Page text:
LEWISTON — The Greater Androscoggin Humane Society is looking for a new executive director.

Director Steve Dostie did not return requests for comment Friday, but Development Director Donna Kincer said Dostie is retiring after working for the animal shelter for 38 years.

She said he wants to spend more time with his grandchildren.

“It’s great for him,” Kincer said, “but GAHS is losing a valuable resource.”

She called Dostie “a walking, talking animal-welfare encyclopedia.”

Dostie is widely credited with turning a small, needy animal shelter into one of the best-known programs for stray, abused and abandoned animals in the state, with community veterinary clinics, spay/neuter programs and a thriving program that takes animals from high-kill shelters in Southern states and brings them to Lewiston for adoption. People routinely stand in line outside the animal shelter for hours with the hope of adopting one of its animals.

However, the humane society and Dostie have come under fire recently.

In March, one of the shelter’s dogs killed a Yorkshire terrier and injured two people when a potential adopter took it for a walk to a nearby apartment. The shelter had allowed the man to walk the dog he was considering adopting, but he was not supposed to take it to another building and had been told to not let it interact with other dogs.

Dostie said soon after the incident that the shelter would change its policies to restrict outside visits to a fenced-in area and limit them to 15 minutes.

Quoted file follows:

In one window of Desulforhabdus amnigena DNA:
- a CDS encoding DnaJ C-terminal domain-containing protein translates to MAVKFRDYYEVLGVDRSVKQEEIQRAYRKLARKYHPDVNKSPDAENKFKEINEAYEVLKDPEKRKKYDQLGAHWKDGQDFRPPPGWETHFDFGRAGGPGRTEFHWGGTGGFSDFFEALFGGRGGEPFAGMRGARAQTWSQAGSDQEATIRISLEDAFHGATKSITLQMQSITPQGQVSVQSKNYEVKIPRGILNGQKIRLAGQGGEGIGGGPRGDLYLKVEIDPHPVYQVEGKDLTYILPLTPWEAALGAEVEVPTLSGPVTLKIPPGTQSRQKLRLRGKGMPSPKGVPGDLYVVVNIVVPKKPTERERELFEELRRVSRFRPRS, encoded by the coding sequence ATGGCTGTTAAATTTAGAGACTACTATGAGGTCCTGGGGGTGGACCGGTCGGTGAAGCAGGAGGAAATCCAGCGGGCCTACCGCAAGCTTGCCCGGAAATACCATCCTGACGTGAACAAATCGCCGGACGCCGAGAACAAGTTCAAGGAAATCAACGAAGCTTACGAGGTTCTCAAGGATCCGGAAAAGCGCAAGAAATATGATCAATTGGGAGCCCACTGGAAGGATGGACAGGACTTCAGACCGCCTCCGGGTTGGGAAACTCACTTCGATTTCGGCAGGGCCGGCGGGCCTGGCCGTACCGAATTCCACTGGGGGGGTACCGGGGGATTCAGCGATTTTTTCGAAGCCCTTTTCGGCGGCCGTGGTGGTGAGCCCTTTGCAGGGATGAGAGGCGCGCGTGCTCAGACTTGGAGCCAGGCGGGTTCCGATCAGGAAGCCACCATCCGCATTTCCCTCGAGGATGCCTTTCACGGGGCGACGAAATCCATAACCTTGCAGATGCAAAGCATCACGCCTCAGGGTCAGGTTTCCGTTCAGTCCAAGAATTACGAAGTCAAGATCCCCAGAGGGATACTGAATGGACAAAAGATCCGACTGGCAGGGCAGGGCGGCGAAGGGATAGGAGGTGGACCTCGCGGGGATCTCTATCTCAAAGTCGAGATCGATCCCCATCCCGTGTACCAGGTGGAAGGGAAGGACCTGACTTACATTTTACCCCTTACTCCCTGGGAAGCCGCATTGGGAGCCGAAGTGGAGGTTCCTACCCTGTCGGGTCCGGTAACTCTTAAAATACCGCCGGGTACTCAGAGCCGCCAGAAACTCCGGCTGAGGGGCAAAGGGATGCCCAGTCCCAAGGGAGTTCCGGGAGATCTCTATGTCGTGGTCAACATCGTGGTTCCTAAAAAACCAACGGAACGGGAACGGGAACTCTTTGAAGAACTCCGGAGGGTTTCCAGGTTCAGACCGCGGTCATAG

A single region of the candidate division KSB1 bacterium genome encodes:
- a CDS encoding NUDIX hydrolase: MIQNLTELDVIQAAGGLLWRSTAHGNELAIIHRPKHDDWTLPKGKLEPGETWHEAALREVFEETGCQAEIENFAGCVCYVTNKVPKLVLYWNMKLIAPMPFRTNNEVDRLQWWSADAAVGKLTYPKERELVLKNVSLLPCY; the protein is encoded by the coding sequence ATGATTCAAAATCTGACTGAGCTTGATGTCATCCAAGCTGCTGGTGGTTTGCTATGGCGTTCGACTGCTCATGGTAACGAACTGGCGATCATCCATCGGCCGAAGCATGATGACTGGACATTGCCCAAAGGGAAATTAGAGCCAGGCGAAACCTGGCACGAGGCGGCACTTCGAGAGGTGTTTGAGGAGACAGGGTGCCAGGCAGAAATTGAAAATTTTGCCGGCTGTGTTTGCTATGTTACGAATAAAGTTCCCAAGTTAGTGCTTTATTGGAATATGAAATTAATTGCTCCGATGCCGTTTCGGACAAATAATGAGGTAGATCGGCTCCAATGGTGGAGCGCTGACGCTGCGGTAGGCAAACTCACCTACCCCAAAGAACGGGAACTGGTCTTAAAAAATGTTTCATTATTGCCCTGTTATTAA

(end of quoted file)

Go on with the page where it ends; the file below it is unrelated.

Steve Dostie

In May, a former employee publicly accused shelter managers of doubling the number of dogs they deemed aggressive enough to be killed, euthanizing pets with behavior issues that could have been overcome with “a little patience and training.”

Shelter officials denied the claims. Dostie said the shelter’s policies hadn’t changed and neither had the outcomes of dogs’ assessments.

But Amanda Kimball’s Facebook post set off a social media firestorm and put the humane society in the news for the second time that spring.

Her post has been shared more than 2,000 times and has received more than 400 comments, many from people aghast at the accusations. One of the commenters was a former animal care supervisor who said some of the recently euthanized dogs had been deemed adoptable and were on the adoption floor for weeks or months before they were killed, leading her to believe the shelter was euthanizing animals for space and convenience rather than uncontrollable aggressiveness.

Calls to shelter board members about Dostie’s retirement were not returned Friday afternoon.

In a job posting to the Maine Association of Nonprofits’ job board Thursday, the Greater Androscoggin Humane Society board of directors said it is looking for a new executive director who has substantial experience, is committed to the humane care of animals and fostering the human-animal bond and who can develop a rapport with shelter staff.

They also want someone with “a proven track record of success in public relations and developing donor relationships.”

The job posting said salary will be commensurate with experience. According to the shelter’s most recent nonprofit IRS filing, Dostie earned about $70,000 in 2016-17.

The job posting set an application deadline of June 30. It is unclear when Dostie’s last day will be.

Lindsay Tice can be contacted at:

[email protected]